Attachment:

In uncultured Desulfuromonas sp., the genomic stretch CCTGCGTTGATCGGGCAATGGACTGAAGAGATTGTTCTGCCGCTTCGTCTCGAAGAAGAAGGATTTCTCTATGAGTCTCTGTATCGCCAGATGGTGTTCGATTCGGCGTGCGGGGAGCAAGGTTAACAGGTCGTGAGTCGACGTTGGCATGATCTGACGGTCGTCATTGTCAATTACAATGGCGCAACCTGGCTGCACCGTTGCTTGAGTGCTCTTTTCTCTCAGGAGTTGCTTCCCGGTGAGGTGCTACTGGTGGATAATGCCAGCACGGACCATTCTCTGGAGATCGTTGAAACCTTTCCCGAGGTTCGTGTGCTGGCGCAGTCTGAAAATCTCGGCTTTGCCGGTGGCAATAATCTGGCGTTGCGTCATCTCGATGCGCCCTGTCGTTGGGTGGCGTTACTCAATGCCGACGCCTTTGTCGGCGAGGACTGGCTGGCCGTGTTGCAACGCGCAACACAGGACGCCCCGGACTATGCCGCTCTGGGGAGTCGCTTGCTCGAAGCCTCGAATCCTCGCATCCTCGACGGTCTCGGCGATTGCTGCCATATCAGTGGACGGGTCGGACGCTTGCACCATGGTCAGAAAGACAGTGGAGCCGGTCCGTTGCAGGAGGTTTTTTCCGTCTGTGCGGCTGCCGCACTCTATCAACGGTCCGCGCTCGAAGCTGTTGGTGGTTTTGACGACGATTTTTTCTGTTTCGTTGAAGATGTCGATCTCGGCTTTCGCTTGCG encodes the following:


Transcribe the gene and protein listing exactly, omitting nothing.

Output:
In uncultured Desulfuromonas sp., the genomic stretch CCTGCGTTGATCGGGCAATGGACTGAAGAGATTGTTCTGCCGCTTCGTCTCGAAGAAGAAGGATTTCTCTATGAGTCTCTGTATCGCCAGATGGTGTTCGATTCGGCGTGCGGGGAGCAAGGTTAACAGGTCGTGAGTCGACGTTGGCATGATCTGACGGTCGTCATTGTCAATTACAATGGCGCAACCTGGCTGCACCGTTGCTTGAGTGCTCTTTTCTCTCAGGAGTTGCTTCCCGGTGAGGTGCTACTGGTGGATAATGCCAGCACGGACCATTCTCTGGAGATCGTTGAAACCTTTCCCGAGGTTCGTGTGCTGGCGCAGTCTGAAAATCTCGGCTTTGCCGGTGGCAATAATCTGGCGTTGCGTCATCTCGATGCGCCCTGTCGTTGGGTGGCGTTACTCAATGCCGACGCCTTTGTCGGCGAGGACTGGCTGGCCGTGTTGCAACGCGCAACACAGGACGCCCCGGACTATGCCGCTCTGGGGAGTCGCTTGCTCGAAGCCTCGAATCCTCGCATCCTCGACGGTCTCGGCGATTGCTGCCATATCAGTGGACGGGTCGGACGCTTGCACCATGGTCAGAAAGACAGTGGAGCCGGTCCGTTGCAGGAGGTTTTTTCCGTCTGTGCGGCTGCCGCACTCTATCAACGGTCCGCGCTCGAAGCTGTTGGTGGTTTTGACGACGATTTTTTCTGTTTCGTTGAAGATGTCGATCTCGGCTTTCGCTTGCG encodes the following: